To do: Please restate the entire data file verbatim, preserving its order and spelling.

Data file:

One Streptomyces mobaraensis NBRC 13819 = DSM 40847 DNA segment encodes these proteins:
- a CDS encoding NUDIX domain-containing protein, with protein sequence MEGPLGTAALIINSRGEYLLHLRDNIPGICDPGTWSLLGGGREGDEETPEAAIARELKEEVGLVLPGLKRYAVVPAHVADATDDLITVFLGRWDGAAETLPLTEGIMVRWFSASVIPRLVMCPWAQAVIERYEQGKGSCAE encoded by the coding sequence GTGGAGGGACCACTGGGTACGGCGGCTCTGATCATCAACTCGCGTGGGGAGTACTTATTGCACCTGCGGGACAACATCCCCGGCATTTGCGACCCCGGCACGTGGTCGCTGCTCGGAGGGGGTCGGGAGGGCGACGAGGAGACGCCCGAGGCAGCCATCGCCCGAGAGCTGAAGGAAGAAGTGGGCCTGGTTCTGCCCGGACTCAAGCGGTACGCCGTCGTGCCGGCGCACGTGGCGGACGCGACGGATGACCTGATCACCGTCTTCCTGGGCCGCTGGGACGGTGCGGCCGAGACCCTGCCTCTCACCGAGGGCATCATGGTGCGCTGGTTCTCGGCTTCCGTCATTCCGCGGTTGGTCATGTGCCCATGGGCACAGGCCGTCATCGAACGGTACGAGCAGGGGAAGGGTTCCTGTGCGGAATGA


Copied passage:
One Streptomyces mobaraensis NBRC 13819 = DSM 40847 DNA segment encodes these proteins:
- a CDS encoding NUDIX domain-containing protein, with protein sequence MEGPLGTAALIINSRGEYLLHLRDNIPGICDPGTWSLLGGGREGDEETPEAAIARELKEEVGLVLPGLKRYAVVPAHVADATDDLITVFLGRWDGAAETLPLTEGIMVRWFSASVIPRLVMCPWAQAVIERYEQGKGSCAE encoded by the coding sequence GTGGAGGGACCACTGGGTACGGCGGCTCTGATCATCAACTCGCGTGGGGAGTACTTATTGCACCTGCGGGACAACATCCCCGGCATTTGCGACCCCGGCACGTGGTCGCTGCTCGGAGGGGGTCGGGAGGGCGACGAGGAGACGCCCGAGGCAGCCATCGCCCGAGAGCTGAAGGAAGAAGTGGGCCTGGTTCTGCCCGGACTCAAGCGGTACGCCGTCGTGCCGGCGCACGTGGCGGACGCGACGGATGACCTGATCACCGTCTTCCTGGGCCGCTGGGACGGTGCGGCCGAGACCCTGCCTCTCACCGAGGGCATCATGGTGCGCTGGTTCTCGGCTTCCGTCATTCCGCGGTTGGTCATGTGCCCATGGGCACAGGCCGTCATCGAACGGTACGAGCAGGGGAAGGGTTCCTGTGCGGAATGA